The turning point was 1987's punchy, pronounced, political Document, which shipped gold, then went platinum off a sardonic single that citizens of the superculture thought was a love song. The album got the good reviews it deserved, and I'm not the only one to count it a fit complement to Murmur, but with its big production and bigger popularity fueling a backlash, it shed one true believer for every three or four dabblers it picked up. R.E.M. were sorry to lose them but never looked back; soon they'd signed with Warners, stormed Europe, and hit the megavenues they had sworn to eschew like countless well-meaning naifs before them. It is now as many years between Chronic Town and their 10th and latest album, New Adventures in Hi-Fi, as it was between The Rolling Stones and Some Girls, and R.E.M. stand as the most benign supergroup in history. In 1992, they made clear who they considered their community--humane rock and rollers of a certain age, sure, but also citizens of the superculture--by dedicating their time, will, and prestige to the defeat of George Bush. Whatever identification they retain with "modern rock," they're not trying to galvanize it anymore, having left the next phase to young Kurt Cobain, who found in Michael Stipe one more inspiration who couldn't save his life. But musically, they've done just fine.
True, to my ears the only Warners album to rank alongside Murmur and Document is 1991's lushly peaceful Out of Time, keyed by the unfathomable "Losing My Religion," a love song that the superculture thought was something else. But though 1992's Automatic for the People is so slow it seems sodden at times, "Nightswimming" and the Andy Kaufman tribute "Man on the Moon" are really just mournful, and what they mourn isn't so much lost life as lost youth, a base rock and roll cliche revitalized by death's proximity. Possessed by a pop emotionalism less guarded than the foggy messages of the band's subcultural days, these records reclaim the delight in the human and the humane that comes easily to the very young but has to be relearned by adults after they see the light at the end of their self-actualization. And both 1994's Monster and New Adventures in Hi-Fi take crucial cues from a protracted stadium tour of the sort that can dehumanize the most well-meaning former naifs, including R.E.M. themselves. The breakup rumors the band has always generated--refuse to act like bigshots and you shoot the shit with a lot of gossips--mushroomed after their first European campaign. They gathered themselves up again, however, and having spent much of the past two years on the road, they've been making music out of the experience--in its spontaneity, yes, but also in its arena scale. Especially on the new album, much of it laid down at soundchecks and ad hoc local studios, Stipe preaches and exhorts more than he rambles or muses, Mills deepens the mix with a profusion of keybs, and Buck pumps the folk-rock jangle that dissipated Amerindie's first wave into something louder and broader--Chuck Berry in spirit if not fact.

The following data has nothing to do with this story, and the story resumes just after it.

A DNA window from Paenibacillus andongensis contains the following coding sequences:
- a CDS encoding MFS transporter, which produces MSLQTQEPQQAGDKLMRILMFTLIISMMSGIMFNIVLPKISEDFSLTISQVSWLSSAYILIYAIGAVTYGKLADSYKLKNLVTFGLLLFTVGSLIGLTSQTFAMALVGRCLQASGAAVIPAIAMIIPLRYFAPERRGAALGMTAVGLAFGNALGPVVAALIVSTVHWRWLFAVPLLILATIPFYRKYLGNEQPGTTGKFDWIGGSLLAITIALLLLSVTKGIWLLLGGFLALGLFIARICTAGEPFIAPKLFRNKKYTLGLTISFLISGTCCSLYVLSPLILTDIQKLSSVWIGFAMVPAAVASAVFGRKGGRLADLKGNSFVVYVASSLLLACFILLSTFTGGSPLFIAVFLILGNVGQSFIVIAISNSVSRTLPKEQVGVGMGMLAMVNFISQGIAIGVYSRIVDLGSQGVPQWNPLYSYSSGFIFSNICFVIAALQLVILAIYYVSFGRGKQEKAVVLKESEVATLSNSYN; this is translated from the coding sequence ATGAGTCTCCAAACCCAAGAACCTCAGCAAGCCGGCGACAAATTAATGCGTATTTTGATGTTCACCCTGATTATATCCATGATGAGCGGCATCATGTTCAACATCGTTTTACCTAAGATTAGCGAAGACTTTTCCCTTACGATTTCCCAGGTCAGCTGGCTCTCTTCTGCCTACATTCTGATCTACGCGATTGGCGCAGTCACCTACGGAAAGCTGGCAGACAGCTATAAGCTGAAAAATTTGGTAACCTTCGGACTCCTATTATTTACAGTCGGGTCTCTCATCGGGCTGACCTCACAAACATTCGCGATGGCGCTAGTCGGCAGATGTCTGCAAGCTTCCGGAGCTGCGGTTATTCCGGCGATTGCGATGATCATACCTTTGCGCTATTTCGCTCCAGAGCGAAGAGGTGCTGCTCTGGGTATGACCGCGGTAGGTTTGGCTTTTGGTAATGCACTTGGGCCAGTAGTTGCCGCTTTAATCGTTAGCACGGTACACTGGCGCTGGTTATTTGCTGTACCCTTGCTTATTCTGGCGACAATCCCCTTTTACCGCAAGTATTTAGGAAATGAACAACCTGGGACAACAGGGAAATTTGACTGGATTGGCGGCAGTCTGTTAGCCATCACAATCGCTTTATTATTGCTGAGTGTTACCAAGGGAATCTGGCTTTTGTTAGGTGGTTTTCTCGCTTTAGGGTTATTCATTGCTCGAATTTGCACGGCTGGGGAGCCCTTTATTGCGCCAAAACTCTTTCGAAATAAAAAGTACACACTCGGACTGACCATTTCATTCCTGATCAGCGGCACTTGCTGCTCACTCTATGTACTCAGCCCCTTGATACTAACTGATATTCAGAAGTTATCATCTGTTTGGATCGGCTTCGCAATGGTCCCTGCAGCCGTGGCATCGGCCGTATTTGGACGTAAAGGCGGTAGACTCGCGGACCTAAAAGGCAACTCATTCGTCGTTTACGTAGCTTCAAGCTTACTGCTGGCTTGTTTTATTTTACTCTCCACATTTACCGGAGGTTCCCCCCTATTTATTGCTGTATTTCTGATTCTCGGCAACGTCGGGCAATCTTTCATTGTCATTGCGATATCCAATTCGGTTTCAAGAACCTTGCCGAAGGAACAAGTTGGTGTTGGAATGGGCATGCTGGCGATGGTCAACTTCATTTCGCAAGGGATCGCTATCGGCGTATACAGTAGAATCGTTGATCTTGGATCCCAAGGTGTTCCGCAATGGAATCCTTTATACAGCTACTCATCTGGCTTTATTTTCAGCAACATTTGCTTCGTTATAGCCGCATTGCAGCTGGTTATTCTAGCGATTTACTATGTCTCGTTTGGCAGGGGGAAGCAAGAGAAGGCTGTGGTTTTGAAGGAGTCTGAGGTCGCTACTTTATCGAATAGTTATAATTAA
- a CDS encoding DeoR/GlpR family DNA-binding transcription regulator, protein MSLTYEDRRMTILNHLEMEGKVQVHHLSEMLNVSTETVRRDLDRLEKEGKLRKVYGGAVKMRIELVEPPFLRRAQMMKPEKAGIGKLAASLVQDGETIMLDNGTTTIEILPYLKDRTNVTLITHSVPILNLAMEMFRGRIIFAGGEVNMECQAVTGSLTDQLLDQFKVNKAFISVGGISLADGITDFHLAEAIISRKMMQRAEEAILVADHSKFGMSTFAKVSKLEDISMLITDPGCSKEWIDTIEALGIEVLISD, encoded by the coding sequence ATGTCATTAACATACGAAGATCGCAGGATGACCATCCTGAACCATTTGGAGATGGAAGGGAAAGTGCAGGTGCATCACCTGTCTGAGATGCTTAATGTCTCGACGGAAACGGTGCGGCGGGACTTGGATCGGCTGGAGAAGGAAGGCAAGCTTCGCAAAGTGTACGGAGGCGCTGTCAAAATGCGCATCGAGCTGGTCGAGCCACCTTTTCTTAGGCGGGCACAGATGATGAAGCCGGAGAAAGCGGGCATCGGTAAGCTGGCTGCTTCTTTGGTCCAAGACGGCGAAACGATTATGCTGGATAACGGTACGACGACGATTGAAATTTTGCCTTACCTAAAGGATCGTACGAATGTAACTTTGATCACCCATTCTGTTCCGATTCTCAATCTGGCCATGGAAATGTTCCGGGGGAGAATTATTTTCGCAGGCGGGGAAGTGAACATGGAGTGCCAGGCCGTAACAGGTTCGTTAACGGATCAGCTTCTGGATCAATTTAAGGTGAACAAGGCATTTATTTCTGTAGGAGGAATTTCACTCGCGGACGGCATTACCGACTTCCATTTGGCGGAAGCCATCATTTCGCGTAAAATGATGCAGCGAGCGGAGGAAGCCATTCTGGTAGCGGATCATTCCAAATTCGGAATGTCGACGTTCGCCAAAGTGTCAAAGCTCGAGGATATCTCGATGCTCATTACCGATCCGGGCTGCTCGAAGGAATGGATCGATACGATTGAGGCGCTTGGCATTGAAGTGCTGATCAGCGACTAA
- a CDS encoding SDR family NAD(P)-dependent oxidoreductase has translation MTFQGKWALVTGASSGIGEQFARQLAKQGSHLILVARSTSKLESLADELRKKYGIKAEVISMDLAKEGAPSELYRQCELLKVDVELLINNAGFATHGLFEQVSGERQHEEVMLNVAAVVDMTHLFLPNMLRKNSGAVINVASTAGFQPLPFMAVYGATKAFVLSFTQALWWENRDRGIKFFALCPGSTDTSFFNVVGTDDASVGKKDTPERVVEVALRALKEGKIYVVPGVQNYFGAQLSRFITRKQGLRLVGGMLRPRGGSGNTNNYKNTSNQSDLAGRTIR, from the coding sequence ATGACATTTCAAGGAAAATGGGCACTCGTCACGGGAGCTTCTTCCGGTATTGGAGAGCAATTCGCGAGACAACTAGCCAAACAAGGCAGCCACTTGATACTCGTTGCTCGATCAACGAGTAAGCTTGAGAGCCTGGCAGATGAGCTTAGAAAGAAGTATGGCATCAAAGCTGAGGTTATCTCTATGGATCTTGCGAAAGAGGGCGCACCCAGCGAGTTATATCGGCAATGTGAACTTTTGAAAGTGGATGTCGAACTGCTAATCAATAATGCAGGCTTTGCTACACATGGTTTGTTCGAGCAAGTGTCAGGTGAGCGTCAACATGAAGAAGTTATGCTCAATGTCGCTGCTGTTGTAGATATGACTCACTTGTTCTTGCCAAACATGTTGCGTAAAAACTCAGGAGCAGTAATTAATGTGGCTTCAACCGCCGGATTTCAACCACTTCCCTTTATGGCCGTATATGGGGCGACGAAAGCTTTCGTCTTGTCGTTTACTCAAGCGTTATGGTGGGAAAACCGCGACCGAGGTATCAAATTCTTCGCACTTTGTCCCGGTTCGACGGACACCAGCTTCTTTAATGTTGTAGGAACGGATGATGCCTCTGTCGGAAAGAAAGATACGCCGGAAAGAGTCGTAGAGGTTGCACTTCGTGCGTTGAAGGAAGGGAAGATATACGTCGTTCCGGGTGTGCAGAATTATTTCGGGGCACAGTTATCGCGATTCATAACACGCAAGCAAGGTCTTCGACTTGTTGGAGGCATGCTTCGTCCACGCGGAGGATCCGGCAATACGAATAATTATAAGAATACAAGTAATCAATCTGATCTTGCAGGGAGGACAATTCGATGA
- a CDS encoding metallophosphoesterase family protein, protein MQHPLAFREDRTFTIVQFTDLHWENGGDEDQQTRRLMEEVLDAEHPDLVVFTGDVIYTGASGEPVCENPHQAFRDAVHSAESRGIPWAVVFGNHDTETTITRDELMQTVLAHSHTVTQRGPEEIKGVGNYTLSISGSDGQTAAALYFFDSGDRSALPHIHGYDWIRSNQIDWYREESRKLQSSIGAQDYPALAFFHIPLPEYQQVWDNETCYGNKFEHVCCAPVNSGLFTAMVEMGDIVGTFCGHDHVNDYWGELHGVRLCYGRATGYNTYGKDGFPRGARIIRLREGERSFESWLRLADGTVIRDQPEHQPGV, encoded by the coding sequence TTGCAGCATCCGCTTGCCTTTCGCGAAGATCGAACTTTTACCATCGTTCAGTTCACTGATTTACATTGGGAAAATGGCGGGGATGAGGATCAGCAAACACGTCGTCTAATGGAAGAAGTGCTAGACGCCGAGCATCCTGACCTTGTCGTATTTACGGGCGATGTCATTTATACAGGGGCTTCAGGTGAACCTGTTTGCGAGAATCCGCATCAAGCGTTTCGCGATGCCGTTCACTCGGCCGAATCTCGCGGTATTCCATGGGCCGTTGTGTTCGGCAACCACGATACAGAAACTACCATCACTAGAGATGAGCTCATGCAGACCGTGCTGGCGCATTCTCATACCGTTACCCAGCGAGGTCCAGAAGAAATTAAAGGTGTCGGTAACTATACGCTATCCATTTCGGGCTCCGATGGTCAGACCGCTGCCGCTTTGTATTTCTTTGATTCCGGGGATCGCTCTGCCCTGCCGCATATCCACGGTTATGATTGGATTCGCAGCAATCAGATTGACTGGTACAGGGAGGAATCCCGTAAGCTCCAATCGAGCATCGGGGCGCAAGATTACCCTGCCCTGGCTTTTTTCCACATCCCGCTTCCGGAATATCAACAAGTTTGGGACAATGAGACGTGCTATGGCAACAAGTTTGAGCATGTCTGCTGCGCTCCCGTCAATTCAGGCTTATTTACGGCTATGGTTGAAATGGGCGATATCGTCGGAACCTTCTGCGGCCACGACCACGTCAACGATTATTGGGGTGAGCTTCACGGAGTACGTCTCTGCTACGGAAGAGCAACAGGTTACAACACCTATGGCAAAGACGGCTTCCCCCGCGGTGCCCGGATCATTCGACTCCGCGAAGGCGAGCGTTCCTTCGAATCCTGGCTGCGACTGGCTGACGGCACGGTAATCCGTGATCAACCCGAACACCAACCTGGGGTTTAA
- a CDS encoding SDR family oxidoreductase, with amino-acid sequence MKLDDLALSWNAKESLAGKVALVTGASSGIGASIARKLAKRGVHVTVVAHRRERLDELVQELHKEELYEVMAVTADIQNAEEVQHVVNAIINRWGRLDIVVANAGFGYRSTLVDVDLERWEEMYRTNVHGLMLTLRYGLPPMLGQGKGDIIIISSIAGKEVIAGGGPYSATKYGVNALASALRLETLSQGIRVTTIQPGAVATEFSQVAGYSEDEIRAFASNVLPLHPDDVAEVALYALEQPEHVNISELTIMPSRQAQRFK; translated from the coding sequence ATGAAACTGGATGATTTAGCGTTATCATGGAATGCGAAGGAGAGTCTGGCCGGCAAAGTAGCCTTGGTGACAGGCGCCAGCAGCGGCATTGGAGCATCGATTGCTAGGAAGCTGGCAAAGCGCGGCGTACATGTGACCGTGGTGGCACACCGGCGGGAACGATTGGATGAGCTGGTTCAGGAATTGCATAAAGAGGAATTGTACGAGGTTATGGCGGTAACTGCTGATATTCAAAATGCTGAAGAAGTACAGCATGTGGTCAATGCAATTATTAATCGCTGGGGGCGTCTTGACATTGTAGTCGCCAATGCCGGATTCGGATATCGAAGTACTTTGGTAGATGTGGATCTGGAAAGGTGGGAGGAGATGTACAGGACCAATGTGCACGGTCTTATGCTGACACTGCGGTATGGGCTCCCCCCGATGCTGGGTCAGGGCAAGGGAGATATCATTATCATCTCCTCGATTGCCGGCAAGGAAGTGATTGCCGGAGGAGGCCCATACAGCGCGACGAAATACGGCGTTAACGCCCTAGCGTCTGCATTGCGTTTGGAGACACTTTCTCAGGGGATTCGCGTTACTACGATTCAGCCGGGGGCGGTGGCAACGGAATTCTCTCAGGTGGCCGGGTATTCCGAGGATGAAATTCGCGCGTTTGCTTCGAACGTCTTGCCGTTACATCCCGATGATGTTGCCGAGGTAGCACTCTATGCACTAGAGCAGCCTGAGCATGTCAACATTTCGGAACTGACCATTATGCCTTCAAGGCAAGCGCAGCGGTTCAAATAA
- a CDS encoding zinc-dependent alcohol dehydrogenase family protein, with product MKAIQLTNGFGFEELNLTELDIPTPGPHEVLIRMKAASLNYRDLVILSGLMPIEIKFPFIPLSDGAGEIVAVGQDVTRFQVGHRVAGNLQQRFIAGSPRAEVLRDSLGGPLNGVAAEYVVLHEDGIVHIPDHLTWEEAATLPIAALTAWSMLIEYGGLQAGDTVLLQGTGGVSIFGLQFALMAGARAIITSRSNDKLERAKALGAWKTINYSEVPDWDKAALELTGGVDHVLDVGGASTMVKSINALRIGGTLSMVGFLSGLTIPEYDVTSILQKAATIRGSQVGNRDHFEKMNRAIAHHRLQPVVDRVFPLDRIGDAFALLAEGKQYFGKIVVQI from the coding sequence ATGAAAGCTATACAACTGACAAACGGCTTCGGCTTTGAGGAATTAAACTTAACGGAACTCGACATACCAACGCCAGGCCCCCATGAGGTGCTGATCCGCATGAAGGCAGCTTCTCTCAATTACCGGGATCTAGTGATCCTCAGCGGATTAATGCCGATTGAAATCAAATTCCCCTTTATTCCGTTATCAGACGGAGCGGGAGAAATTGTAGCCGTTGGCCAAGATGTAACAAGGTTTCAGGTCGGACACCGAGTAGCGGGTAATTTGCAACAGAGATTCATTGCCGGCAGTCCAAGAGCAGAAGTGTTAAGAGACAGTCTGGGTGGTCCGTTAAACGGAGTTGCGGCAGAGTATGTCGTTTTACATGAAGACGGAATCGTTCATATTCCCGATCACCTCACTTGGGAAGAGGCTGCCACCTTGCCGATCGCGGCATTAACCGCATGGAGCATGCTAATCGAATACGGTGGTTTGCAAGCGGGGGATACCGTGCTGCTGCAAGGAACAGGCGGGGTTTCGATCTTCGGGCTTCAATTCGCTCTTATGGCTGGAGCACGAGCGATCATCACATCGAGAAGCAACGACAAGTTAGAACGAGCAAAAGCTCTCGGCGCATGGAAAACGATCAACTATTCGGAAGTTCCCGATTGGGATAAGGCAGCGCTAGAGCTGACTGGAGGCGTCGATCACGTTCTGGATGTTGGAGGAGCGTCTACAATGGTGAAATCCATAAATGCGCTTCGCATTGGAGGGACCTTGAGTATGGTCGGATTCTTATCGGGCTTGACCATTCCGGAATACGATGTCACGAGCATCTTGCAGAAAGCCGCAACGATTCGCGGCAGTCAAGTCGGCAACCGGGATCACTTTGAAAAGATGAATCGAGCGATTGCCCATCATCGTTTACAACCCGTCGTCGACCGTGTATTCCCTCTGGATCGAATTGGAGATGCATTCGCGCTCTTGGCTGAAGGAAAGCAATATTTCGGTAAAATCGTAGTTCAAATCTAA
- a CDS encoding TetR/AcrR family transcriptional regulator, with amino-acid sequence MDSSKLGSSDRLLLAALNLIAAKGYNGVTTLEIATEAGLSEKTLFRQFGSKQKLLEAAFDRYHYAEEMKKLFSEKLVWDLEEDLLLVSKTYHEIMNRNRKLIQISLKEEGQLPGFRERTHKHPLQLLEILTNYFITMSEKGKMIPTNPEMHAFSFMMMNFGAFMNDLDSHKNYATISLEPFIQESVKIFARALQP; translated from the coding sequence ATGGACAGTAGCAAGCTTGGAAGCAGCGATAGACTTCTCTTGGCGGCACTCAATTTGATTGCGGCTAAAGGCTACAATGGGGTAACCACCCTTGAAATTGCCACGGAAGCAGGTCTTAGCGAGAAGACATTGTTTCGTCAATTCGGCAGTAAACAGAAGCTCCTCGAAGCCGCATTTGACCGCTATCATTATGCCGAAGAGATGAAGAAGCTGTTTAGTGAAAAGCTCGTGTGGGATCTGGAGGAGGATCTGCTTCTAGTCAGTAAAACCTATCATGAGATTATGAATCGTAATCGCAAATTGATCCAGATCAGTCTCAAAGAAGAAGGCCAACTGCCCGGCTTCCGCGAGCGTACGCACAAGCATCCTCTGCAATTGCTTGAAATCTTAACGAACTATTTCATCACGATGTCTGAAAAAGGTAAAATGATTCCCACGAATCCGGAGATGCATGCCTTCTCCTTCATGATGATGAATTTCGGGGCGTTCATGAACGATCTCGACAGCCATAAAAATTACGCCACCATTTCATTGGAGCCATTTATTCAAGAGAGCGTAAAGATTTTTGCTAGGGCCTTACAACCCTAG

If there's nothing epochal about this achievement, there's poetry in that--the poetry of a subculture dedicated to tolerant self-actualization, a scattered if not altogether nominal community that has learned by now how to keep its dreams modest and enjoy them that way. The power, spaciousness, and melodicism of a musical output that seems virtually unstaunchable provides a sustenance completely suitable to its sense of possibility. No anger, no ugliness, no anti-everything cant. Just the next gig, and try to make it a good one.
Village Voice, Sept. 24, 1996